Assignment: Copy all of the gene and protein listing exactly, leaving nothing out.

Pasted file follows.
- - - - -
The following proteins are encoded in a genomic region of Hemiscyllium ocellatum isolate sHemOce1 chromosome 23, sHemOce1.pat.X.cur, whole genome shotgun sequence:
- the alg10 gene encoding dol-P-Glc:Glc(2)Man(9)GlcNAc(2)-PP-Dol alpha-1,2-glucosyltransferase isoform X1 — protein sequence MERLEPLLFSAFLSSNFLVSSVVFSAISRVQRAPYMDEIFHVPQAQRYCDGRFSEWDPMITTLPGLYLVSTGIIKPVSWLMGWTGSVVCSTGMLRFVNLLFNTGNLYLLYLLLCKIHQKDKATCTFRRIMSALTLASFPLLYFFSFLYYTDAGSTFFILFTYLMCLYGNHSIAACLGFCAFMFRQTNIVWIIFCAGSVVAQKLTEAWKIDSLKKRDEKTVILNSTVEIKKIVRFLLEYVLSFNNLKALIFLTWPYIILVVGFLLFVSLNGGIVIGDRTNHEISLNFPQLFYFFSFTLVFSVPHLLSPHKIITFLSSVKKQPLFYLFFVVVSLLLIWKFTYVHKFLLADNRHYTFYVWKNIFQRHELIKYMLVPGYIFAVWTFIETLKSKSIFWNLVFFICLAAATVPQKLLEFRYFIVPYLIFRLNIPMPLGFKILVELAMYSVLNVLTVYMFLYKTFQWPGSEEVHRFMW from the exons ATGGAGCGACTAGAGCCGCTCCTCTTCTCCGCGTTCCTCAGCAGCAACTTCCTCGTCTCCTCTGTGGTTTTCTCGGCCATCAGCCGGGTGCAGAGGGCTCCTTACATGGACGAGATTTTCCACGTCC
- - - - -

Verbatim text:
The following proteins are encoded in a genomic region of Hemiscyllium ocellatum isolate sHemOce1 chromosome 23, sHemOce1.pat.X.cur, whole genome shotgun sequence:
- the alg10 gene encoding dol-P-Glc:Glc(2)Man(9)GlcNAc(2)-PP-Dol alpha-1,2-glucosyltransferase isoform X1 — protein sequence MERLEPLLFSAFLSSNFLVSSVVFSAISRVQRAPYMDEIFHVPQAQRYCDGRFSEWDPMITTLPGLYLVSTGIIKPVSWLMGWTGSVVCSTGMLRFVNLLFNTGNLYLLYLLLCKIHQKDKATCTFRRIMSALTLASFPLLYFFSFLYYTDAGSTFFILFTYLMCLYGNHSIAACLGFCAFMFRQTNIVWIIFCAGSVVAQKLTEAWKIDSLKKRDEKTVILNSTVEIKKIVRFLLEYVLSFNNLKALIFLTWPYIILVVGFLLFVSLNGGIVIGDRTNHEISLNFPQLFYFFSFTLVFSVPHLLSPHKIITFLSSVKKQPLFYLFFVVVSLLLIWKFTYVHKFLLADNRHYTFYVWKNIFQRHELIKYMLVPGYIFAVWTFIETLKSKSIFWNLVFFICLAAATVPQKLLEFRYFIVPYLIFRLNIPMPLGFKILVELAMYSVLNVLTVYMFLYKTFQWPGSEEVHRFMW from the exons ATGGAGCGACTAGAGCCGCTCCTCTTCTCCGCGTTCCTCAGCAGCAACTTCCTCGTCTCCTCTGTGGTTTTCTCGGCCATCAGCCGGGTGCAGAGGGCTCCTTACATGGACGAGATTTTCCACGTCC